The Miranda warning is also referred to as the Miranda rights in the United States. Miranda warning is a silent warning issued by the police to criminal suspects under police detention. Miranda warning can still be issued by the police to criminals who are under interrogation while in the custody. The interrogation is done to preserve the admissibility of the statement which is to be used against them in criminal case. Within the requirements set by the United State states that prior to the arrest of a suspect, the suspect must be told that he/she has the right to be silent, right to legal counsel. The suspect has the right to be told that anything he/she says can be used against the suspect in the case. If the suspect confesses to the police, then prosecution has to prove to the judge that the accused was informed of his rights and violated his rights knowingly; all these should be done before the confession is introduced to the defendant’s trial (FindLaw, 2016).
From the incident, the suspect’s rights are violated by the police officers who failed to tell share on Miranda warning. The officer should have told him that the information he is giving voluntarily will be used in court against him. Another right that he was denied is access to legal counsel and the right to keep silent. In this case, the police did not follow any rule within Miranda. After the suspect is arrested and taken to the police station, the police officer was to read out the Miranda rules to the defendant but instead, he is interrogated and confesses his acts. This is a violation of the defendant’s rights (Prentzas, 2006, p. 12).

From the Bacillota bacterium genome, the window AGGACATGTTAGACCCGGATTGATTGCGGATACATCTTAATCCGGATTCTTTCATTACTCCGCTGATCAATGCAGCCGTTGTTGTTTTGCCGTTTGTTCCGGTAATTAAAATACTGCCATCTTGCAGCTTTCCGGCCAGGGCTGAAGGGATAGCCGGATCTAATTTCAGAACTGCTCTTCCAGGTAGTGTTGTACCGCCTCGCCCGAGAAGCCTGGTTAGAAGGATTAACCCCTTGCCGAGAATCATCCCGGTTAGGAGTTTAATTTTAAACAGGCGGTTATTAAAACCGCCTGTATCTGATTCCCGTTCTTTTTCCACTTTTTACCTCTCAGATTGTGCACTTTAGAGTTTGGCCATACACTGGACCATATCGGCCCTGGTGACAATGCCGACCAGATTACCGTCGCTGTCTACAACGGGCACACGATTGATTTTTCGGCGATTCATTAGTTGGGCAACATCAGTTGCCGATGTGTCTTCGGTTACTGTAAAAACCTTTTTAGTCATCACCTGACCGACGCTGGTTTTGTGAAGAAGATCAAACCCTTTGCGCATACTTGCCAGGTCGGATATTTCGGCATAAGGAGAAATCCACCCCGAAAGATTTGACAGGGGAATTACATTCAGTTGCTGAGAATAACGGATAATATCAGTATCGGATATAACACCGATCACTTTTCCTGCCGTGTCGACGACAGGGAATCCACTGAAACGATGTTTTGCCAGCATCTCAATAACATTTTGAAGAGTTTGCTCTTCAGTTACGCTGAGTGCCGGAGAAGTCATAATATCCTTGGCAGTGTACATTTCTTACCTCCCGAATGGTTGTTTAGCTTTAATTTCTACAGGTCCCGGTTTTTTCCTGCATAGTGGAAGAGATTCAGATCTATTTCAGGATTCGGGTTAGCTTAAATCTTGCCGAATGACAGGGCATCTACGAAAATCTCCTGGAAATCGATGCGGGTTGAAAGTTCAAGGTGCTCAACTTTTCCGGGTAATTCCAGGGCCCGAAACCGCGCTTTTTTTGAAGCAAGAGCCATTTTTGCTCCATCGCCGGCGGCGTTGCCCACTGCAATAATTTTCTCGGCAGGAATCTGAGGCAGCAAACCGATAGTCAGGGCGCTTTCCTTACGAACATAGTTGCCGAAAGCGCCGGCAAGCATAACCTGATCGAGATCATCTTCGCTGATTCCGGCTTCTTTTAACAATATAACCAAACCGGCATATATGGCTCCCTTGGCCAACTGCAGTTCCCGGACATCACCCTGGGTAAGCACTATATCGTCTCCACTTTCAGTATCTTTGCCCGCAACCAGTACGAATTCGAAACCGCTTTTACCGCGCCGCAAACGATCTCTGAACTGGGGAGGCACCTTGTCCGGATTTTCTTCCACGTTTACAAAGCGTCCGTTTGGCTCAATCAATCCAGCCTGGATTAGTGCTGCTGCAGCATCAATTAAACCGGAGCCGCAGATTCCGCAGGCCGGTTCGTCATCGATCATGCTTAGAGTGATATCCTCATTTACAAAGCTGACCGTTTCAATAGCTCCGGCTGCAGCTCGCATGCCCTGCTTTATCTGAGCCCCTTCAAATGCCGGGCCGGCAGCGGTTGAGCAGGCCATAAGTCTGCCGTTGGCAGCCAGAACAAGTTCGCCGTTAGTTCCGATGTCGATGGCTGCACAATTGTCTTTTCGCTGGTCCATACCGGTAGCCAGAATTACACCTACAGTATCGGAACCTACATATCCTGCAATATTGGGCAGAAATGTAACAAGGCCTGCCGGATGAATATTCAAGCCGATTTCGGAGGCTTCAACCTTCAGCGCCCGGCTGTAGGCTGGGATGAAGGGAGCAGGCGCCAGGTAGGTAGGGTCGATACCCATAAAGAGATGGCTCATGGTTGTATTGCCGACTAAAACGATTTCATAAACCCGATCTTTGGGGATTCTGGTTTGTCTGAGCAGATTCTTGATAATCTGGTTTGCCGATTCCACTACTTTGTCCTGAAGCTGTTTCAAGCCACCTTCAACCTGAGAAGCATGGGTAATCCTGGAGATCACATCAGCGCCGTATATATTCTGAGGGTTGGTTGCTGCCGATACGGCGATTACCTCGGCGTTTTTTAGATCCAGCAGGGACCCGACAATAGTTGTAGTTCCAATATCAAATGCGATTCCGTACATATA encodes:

In this case, the matter is in line with theMissouri v. Seibertcase where the suspect is only with the Miranda warnings after being arrested. In this case I do not agree with the court’s admissibility of statements made by the suspect because the police officers failed to serve the suspect with the Miranda rule before being arrested. In this case, the suspect is onlyservedwith the Miranda rules shortly before interrogation while in police custody, the confession are later used against the suspect in the case.
The suspect makes his confessions before and after being served with the Miranda rules. The court should not admit the confessions since the suspect was not served with the Miranda rules before he is arrested. As a police officer, the Miranda warning has a big impact on my decisions. If a suspect who has been served with the Miranda rules denies it before a court, it sets a blow to the interrogation officer and the process too (Ruschmann, 2007, p. 8-19).
FindLaw. (2016). “Miranda” Rights and the Fifth Amendment – FindLaw. Retrieved October 16, 2016, from
Prentzas, G. S. (2006). Miranda rights: Protecting the rights of the accused. New York, NY: Rosen Pub. Group.
Ruschmann, P. (2007). Miranda rights. New York: Chelsea House.